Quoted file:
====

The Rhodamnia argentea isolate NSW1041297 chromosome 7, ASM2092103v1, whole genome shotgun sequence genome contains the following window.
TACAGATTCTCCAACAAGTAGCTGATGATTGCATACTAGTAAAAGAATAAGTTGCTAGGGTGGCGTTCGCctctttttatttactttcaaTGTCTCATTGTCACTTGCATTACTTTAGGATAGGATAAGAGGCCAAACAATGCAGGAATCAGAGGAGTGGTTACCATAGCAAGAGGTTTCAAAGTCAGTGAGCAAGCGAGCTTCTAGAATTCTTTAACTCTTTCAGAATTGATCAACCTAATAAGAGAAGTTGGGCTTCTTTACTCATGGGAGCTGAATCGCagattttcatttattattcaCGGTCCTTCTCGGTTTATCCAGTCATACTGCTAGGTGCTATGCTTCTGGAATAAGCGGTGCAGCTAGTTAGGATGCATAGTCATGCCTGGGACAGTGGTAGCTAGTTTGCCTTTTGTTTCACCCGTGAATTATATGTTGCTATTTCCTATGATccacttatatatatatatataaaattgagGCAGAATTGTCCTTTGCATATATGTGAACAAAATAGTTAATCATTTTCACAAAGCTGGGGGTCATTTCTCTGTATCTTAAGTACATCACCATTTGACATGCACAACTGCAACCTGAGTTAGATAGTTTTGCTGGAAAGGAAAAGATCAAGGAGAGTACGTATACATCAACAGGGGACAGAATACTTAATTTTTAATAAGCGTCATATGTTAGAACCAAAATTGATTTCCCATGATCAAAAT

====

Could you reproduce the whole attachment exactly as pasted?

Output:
The Rhodamnia argentea isolate NSW1041297 chromosome 7, ASM2092103v1, whole genome shotgun sequence genome contains the following window.
TACAGATTCTCCAACAAGTAGCTGATGATTGCATACTAGTAAAAGAATAAGTTGCTAGGGTGGCGTTCGCctctttttatttactttcaaTGTCTCATTGTCACTTGCATTACTTTAGGATAGGATAAGAGGCCAAACAATGCAGGAATCAGAGGAGTGGTTACCATAGCAAGAGGTTTCAAAGTCAGTGAGCAAGCGAGCTTCTAGAATTCTTTAACTCTTTCAGAATTGATCAACCTAATAAGAGAAGTTGGGCTTCTTTACTCATGGGAGCTGAATCGCagattttcatttattattcaCGGTCCTTCTCGGTTTATCCAGTCATACTGCTAGGTGCTATGCTTCTGGAATAAGCGGTGCAGCTAGTTAGGATGCATAGTCATGCCTGGGACAGTGGTAGCTAGTTTGCCTTTTGTTTCACCCGTGAATTATATGTTGCTATTTCCTATGATccacttatatatatatatataaaattgagGCAGAATTGTCCTTTGCATATATGTGAACAAAATAGTTAATCATTTTCACAAAGCTGGGGGTCATTTCTCTGTATCTTAAGTACATCACCATTTGACATGCACAACTGCAACCTGAGTTAGATAGTTTTGCTGGAAAGGAAAAGATCAAGGAGAGTACGTATACATCAACAGGGGACAGAATACTTAATTTTTAATAAGCGTCATATGTTAGAACCAAAATTGATTTCCCATGATCAAAAT